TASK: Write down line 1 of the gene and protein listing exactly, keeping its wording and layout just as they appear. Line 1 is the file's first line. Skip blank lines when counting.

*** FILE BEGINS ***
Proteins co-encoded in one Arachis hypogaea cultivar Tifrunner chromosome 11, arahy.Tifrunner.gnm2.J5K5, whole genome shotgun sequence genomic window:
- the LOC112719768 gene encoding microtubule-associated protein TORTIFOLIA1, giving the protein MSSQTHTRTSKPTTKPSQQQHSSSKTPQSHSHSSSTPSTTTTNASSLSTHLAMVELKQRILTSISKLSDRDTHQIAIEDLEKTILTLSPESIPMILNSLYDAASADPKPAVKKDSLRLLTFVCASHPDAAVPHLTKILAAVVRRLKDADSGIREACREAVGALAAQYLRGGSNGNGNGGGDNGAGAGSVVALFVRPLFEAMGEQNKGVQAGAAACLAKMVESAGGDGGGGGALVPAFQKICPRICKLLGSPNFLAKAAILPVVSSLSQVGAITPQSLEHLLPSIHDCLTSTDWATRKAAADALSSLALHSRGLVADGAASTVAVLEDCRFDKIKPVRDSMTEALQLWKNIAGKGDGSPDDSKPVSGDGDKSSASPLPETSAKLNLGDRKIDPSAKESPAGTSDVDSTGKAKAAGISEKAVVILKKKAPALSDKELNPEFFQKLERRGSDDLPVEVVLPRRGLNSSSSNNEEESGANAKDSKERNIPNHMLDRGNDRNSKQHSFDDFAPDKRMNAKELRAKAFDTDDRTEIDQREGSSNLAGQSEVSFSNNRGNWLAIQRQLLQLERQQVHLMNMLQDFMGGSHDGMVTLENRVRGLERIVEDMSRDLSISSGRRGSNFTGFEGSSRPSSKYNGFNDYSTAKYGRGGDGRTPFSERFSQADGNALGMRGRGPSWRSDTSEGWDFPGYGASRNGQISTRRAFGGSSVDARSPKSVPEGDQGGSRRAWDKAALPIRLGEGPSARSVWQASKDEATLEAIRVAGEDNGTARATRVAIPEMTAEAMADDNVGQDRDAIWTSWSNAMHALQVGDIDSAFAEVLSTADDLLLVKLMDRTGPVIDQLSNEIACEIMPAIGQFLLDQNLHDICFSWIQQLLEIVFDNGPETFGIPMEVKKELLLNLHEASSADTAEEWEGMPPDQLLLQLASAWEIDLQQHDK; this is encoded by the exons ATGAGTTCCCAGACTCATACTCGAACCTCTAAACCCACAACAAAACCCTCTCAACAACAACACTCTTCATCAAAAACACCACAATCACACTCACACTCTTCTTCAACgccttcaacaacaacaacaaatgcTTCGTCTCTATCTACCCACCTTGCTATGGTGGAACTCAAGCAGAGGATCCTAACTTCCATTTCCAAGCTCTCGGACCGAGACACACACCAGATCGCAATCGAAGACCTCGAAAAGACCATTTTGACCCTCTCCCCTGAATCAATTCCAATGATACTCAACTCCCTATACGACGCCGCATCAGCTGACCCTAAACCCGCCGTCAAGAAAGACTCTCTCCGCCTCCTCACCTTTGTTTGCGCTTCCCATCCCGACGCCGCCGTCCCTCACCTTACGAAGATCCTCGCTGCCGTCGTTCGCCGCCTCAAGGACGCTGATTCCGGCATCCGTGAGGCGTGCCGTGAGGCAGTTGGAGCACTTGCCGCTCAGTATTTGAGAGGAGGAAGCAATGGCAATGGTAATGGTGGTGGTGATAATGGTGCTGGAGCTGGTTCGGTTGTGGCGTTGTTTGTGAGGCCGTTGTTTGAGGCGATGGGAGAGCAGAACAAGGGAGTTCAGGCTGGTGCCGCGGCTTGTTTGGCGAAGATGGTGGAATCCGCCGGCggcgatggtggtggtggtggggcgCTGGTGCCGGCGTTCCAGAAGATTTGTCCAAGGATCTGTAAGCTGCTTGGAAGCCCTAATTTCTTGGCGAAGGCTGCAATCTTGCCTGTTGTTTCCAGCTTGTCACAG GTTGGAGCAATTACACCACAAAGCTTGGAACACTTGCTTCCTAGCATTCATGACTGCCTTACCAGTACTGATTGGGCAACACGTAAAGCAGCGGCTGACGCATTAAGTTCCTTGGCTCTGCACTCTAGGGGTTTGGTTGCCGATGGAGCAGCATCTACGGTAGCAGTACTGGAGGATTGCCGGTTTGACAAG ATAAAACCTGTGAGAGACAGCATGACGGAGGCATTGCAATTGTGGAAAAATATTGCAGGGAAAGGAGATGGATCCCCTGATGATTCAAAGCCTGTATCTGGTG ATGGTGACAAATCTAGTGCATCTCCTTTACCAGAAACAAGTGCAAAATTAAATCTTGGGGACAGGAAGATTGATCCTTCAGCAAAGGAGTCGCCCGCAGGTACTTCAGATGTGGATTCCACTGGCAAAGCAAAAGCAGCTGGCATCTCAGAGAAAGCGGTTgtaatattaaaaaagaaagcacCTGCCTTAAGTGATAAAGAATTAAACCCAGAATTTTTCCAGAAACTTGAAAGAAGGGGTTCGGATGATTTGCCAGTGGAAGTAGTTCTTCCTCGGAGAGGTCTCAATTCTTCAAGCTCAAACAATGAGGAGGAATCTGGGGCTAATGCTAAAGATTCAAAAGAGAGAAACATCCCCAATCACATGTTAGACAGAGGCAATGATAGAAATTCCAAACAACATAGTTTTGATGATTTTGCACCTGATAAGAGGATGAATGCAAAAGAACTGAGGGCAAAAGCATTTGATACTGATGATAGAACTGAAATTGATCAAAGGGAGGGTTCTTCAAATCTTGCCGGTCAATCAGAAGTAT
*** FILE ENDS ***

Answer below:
Proteins co-encoded in one Arachis hypogaea cultivar Tifrunner chromosome 11, arahy.Tifrunner.gnm2.J5K5, whole genome shotgun sequence genomic window: